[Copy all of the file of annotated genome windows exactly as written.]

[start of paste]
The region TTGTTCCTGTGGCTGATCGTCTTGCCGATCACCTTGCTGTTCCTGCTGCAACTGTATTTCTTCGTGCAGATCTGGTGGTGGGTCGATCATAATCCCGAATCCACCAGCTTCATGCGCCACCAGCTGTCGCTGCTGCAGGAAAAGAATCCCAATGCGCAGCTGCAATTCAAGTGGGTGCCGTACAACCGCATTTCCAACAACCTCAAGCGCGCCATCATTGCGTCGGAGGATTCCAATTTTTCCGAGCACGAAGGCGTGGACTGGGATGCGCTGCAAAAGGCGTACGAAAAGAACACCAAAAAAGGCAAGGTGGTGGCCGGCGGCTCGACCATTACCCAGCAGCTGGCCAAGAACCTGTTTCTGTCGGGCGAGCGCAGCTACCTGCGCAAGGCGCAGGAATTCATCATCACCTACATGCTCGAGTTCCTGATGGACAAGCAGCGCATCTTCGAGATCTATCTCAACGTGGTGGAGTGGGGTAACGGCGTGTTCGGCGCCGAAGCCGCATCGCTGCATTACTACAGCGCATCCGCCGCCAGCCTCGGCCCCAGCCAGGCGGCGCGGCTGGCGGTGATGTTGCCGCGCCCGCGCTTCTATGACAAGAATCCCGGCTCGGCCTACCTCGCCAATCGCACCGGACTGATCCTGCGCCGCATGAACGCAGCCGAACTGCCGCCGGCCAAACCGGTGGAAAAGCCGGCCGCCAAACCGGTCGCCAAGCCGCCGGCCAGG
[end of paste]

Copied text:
The region TTGTTCCTGTGGCTGATCGTCTTGCCGATCACCTTGCTGTTCCTGCTGCAACTGTATTTCTTCGTGCAGATCTGGTGGTGGGTCGATCATAATCCCGAATCCACCAGCTTCATGCGCCACCAGCTGTCGCTGCTGCAGGAAAAGAATCCCAATGCGCAGCTGCAATTCAAGTGGGTGCCGTACAACCGCATTTCCAACAACCTCAAGCGCGCCATCATTGCGTCGGAGGATTCCAATTTTTCCGAGCACGAAGGCGTGGACTGGGATGCGCTGCAAAAGGCGTACGAAAAGAACACCAAAAAAGGCAAGGTGGTGGCCGGCGGCTCGACCATTACCCAGCAGCTGGCCAAGAACCTGTTTCTGTCGGGCGAGCGCAGCTACCTGCGCAAGGCGCAGGAATTCATCATCACCTACATGCTCGAGTTCCTGATGGACAAGCAGCGCATCTTCGAGATCTATCTCAACGTGGTGGAGTGGGGTAACGGCGTGTTCGGCGCCGAAGCCGCATCGCTGCATTACTACAGCGCATCCGCCGCCAGCCTCGGCCCCAGCCAGGCGGCGCGGCTGGCGGTGATGTTGCCGCGCCCGCGCTTCTATGACAAGAATCCCGGCTCGGCCTACCTCGCCAATCGCACCGGACTGATCCTGCGCCGCATGAACGCAGCCGAACTGCCGCCGGCCAAACCGGTGGAAAAGCCGGCCGCCAAACCGGTCGCCAAGCCGCCGGCCAGG